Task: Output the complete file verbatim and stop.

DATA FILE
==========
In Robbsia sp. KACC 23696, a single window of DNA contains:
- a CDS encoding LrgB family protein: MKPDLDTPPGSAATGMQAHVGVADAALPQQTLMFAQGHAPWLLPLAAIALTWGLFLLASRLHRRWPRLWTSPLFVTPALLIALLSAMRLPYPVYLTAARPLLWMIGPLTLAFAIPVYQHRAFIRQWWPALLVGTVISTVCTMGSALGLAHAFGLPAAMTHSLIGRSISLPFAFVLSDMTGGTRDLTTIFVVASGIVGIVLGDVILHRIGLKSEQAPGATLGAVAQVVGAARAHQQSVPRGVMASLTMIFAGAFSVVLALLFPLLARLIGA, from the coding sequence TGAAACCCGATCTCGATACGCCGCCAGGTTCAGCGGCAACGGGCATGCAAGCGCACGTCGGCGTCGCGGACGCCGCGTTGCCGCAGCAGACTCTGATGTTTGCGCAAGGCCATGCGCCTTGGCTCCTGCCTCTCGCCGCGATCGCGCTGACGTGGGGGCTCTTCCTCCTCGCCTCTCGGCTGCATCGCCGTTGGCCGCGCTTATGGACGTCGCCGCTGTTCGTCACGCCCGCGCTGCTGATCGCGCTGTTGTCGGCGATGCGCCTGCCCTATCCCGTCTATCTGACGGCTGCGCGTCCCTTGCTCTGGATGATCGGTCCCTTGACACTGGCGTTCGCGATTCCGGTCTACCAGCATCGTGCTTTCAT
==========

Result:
In Robbsia sp. KACC 23696, a single window of DNA contains:
- a CDS encoding LrgB family protein: MKPDLDTPPGSAATGMQAHVGVADAALPQQTLMFAQGHAPWLLPLAAIALTWGLFLLASRLHRRWPRLWTSPLFVTPALLIALLSAMRLPYPVYLTAARPLLWMIGPLTLAFAIPVYQHRAFIRQWWPALLVGTVISTVCTMGSALGLAHAFGLPAAMTHSLIGRSISLPFAFVLSDMTGGTRDLTTIFVVASGIVGIVLGDVILHRIGLKSEQAPGATLGAVAQVVGAARAHQQSVPRGVMASLTMIFAGAFSVVLALLFPLLARLIGA, from the coding sequence TGAAACCCGATCTCGATACGCCGCCAGGTTCAGCGGCAACGGGCATGCAAGCGCACGTCGGCGTCGCGGACGCCGCGTTGCCGCAGCAGACTCTGATGTTTGCGCAAGGCCATGCGCCTTGGCTCCTGCCTCTCGCCGCGATCGCGCTGACGTGGGGGCTCTTCCTCCTCGCCTCTCGGCTGCATCGCCGTTGGCCGCGCTTATGGACGTCGCCGCTGTTCGTCACGCCCGCGCTGCTGATCGCGCTGTTGTCGGCGATGCGCCTGCCCTATCCCGTCTATCTGACGGCTGCGCGTCCCTTGCTCTGGATGATCGGTCCCTTGACACTGGCGTTCGCGATTCCGGTCTACCAGCATCGTGCTTTCAT